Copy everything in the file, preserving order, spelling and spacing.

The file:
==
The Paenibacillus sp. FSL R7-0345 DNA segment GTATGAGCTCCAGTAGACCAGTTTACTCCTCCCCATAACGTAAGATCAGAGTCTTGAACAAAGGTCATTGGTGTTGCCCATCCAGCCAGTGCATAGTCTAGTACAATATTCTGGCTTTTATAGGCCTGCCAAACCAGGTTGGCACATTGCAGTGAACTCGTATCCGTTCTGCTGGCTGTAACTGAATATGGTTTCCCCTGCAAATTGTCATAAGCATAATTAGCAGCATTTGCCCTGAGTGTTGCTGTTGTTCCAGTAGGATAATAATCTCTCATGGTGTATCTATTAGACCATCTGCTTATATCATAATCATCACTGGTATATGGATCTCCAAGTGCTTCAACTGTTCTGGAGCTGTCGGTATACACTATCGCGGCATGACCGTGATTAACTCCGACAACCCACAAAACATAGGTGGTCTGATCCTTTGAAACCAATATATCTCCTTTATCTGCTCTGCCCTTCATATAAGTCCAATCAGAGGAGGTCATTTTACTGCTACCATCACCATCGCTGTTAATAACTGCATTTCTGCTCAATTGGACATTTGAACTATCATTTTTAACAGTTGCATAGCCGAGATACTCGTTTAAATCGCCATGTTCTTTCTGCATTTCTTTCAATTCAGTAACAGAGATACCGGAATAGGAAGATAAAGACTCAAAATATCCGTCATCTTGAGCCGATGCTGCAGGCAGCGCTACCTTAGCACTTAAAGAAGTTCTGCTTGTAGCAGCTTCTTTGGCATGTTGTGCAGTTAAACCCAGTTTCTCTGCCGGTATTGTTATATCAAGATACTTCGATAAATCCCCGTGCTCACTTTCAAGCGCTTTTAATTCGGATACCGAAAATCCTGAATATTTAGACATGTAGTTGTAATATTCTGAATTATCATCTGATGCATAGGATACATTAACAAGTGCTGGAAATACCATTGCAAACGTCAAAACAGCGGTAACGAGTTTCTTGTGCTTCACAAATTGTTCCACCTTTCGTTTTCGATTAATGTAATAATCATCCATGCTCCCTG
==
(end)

The Paenibacillus sp. FSL R7-0345 DNA segment GTATGAGCTCCAGTAGACCAGTTTACTCCTCCCCATAACGTAAGATCAGAGTCTTGAACAAAGGTCATTGGTGTTGCCCATCCAGCCAGTGCATAGTCTAGTACAATATTCTGGCTTTTATAGGCCTGCCAAACCAGGTTGGCACATTGCAGTGAACTCGTATCCGTTCTGCTGGCTGTAACTGAATATGGTTTCCCCTGCAAATTGTCATAAGCATAATTAGCAGCATTTGCCCTGAGTGTTGCTGTTGTTCCAGTAGGATAATAATCTCTCATGGTGTATCTATTAGACCATCTGCTTATATCATAATCATCACTGGTATATGGATCTCCAAGTGCTTCAACTGTTCTGGAGCTGTCGGTATACACTATCGCGGCATGACCGTGATTAACTCCGACAACCCACAAAACATAGGTGGTCTGATCCTTTGAAACCAATATATCTCCTTTATCTGCTCTGCCCTTCATATAAGTCCAATCAGAGGAGGTCATTTTACTGCTACCATCACCATCGCTGTTAATAACTGCATTTCTGCTCAATTGGACATTTGAACTATCATTTTTAACAGTTGCATAGCCGAGATACTCGTTTAAATCGCCATGTTCTTTCTGCATTTCTTTCAATTCAGTAACAGAGATACCGGAATAGGAAGATAAAGACTCAAAATATCCGTCATCTTGAGCCGATGCTGCAGGCAGCGCTACCTTAGCACTTAAAGAAGTTCTGCTTGTAGCAGCTTCTTTGGCATGTTGTGCAGTTAAACCCAGTTTCTCTGCCGGTATTGTTATATCAAGATACTTCGATAAATCCCCGTGCTCACTTTCAAGCGCTTTTAATTCGGATACCGAAAATCCTGAATATTTAGACATGTAGTTGTAATATTCTGAATTATCATCTGATGCATAGGATACATTAACAAGTGCTGGAAATACCATTGCAAACGTCAAAACAGCGGTAACGAGTTTCTTGTGCTTCACAAATTGTTCCACCTTTCGTTTTCGATTAATGTAATAATCATCCATGCTCCCTG